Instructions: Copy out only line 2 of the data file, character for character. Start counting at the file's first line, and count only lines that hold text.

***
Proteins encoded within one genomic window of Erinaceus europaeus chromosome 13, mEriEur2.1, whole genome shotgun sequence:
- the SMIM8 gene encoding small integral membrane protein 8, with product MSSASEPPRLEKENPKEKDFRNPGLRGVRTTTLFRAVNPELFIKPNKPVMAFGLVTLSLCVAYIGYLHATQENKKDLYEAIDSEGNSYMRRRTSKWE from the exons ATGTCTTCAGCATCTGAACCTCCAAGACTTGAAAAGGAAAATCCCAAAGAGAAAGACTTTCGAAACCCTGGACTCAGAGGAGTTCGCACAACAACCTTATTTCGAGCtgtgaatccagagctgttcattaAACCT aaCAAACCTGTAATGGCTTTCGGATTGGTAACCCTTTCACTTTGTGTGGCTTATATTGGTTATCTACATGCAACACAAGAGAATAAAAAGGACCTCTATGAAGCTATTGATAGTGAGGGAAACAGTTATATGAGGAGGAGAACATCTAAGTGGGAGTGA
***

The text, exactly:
- the SMIM8 gene encoding small integral membrane protein 8, with product MSSASEPPRLEKENPKEKDFRNPGLRGVRTTTLFRAVNPELFIKPNKPVMAFGLVTLSLCVAYIGYLHATQENKKDLYEAIDSEGNSYMRRRTSKWE from the exons ATGTCTTCAGCATCTGAACCTCCAAGACTTGAAAAGGAAAATCCCAAAGAGAAAGACTTTCGAAACCCTGGACTCAGAGGAGTTCGCACAACAACCTTATTTCGAGCtgtgaatccagagctgttcattaAACCT aaCAAACCTGTAATGGCTTTCGGATTGGTAACCCTTTCACTTTGTGTGGCTTATATTGGTTATCTACATGCAACACAAGAGAATAAAAAGGACCTCTATGAAGCTATTGATAGTGAGGGAAACAGTTATATGAGGAGGAGAACATCTAAGTGGGAGTGA